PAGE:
AS-SALAAMU ALAIKUM, WA REHMATUL LAAHI WA BARAKAATUH,
Wait for adhaan
AUZO BIL LAAHI MIN ASH SHAYTAANIR RAJEEM,
BISMIL LAAHIR RAHMAANIR RAHIM
AL HAMDU LILLAAHI RABBIL ‘ALAMEEN. WAS SALAATU WAS SALAAMU ‘ALAA ASHRAFIL MURSALEEN. SAYIDINAA WA NABI YENAA WA MOULANAA MUHAMMADIN WA’ALA AALEHEE WA AS HAABEHEE WASALLIM.
All praise is due to Alláh, the Lord of all the Worlds; may the greetings and peace be upon the best messenger, Prophet Muhammad (SAW), and upon his family and upon all of his companions.
AL-HAMDU LILLA HIL LAZI HADAANA LIHAAZA WAMA KUNNA LANAHTADIYA LAW’LA ANN HADAANA ALLAH. (You must expand this Arabic portion of Khutbah, depending on the month/season, e.g. Hajj, Ramadaan, etc.)
Praise is due to Allah,
Praise is due to Allah who guided us to the righteous path, and indeed we wouldn’t have attained this state of guidance without Him Allah,
English Part of the Khutbah:
IKHWATI FIL ISLAM, ASH-HAAB AL ILM, WA RUWAAD AL ILM, Brothers in Islam, Learned Colleagues and Scholars,
A while ago, we did a Khutbah on the topic of Riba coupled with Islamic Finance and we agreed that as this was a vast topic it will be done in 2 Phases.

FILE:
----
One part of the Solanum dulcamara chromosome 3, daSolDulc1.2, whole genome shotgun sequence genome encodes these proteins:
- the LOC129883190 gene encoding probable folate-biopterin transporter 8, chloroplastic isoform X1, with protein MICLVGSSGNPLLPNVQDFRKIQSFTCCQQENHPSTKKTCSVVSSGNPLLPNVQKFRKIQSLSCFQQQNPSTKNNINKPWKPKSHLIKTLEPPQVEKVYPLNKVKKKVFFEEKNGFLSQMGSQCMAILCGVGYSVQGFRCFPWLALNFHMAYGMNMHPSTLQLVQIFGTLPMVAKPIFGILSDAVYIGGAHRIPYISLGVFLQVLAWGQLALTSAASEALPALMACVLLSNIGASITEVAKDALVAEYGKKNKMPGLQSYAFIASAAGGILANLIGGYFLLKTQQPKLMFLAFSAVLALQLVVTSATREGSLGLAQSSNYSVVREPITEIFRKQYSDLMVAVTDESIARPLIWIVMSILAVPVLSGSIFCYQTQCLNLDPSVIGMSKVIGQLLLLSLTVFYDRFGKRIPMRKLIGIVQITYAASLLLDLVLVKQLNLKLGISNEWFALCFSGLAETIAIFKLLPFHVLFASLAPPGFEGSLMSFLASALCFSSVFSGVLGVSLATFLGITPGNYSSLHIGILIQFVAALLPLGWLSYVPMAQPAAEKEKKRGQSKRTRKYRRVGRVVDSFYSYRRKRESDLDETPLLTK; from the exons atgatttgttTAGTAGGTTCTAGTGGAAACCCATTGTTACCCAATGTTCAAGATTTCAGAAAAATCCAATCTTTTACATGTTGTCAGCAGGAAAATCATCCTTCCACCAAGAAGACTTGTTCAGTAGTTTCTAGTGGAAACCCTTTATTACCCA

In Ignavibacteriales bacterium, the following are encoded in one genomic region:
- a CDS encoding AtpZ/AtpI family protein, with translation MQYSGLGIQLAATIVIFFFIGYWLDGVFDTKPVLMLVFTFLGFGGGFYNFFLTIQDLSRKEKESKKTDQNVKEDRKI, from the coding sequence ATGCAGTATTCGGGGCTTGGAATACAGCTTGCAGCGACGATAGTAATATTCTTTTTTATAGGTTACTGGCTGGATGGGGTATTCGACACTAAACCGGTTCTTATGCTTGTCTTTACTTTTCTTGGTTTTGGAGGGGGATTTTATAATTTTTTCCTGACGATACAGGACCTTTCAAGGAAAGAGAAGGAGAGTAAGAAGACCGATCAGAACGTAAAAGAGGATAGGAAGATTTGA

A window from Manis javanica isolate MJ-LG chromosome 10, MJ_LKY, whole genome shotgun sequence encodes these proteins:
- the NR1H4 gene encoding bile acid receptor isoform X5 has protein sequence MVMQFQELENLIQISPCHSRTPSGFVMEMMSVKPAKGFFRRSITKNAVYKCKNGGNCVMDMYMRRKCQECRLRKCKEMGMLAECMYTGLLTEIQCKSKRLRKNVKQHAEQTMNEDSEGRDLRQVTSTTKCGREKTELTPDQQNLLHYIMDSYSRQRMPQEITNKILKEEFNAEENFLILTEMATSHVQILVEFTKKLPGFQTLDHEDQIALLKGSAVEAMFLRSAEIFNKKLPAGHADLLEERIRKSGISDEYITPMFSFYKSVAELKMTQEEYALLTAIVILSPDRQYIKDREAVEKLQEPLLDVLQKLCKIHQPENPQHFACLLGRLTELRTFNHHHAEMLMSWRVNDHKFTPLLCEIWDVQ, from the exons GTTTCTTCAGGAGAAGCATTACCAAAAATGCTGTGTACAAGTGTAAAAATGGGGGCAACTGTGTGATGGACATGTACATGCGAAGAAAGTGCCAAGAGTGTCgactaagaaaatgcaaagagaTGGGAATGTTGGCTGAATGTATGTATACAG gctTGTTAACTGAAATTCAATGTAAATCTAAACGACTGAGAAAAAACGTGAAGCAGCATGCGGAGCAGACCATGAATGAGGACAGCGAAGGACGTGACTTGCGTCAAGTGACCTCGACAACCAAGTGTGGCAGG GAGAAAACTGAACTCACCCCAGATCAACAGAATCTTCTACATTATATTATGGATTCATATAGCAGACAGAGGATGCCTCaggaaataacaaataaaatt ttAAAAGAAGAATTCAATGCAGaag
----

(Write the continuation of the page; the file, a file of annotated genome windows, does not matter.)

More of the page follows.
We also said that as most authors cover the present day situations so in contrast in the 1st Khutbah we looked at the Historical background and in particular, the cause, the root and answered why these ayats on Riba were revealed in the first place.
As promised, in this final Khutbah we will look at the future of the Islamic Finance; where its heading and why. So in the short time we have today, we can only focus on a few essential points.
The purpose of todays Khutba is to highlight the real problem with the Islamic finance industry in that despite a 50-year history and current assets of about $300bn (£153bn) they have yet to add any value. Islamic banks have not created any new jobs (employment at Islamic banks does not count), financed new inventions or innovations or made the Islamic communities more just and equitable. The smoke and mirrors Islamic finance industry appears to be all about creating financial structures to comply with the letter of the law, not the spirit and intent of the Quran.
Historically speaking, lets go back to the first principles and work our way back to present day’s dilemma.
“The Qur’an condemns Riba, and Commentators describe a pre-Islamic practice of extending delay to debtors in return for an increase in the principal (Riba al-jahiliyya). Since this practice is recorded as existing at the time of the revelation, it is one certain instance of what the Qur’an prohibits. Hence H. Ibn Hanbal (RA), declared that this practice – ‘pay or increase’ – is the only form of Riba the prohibition of which is beyond any doubt.”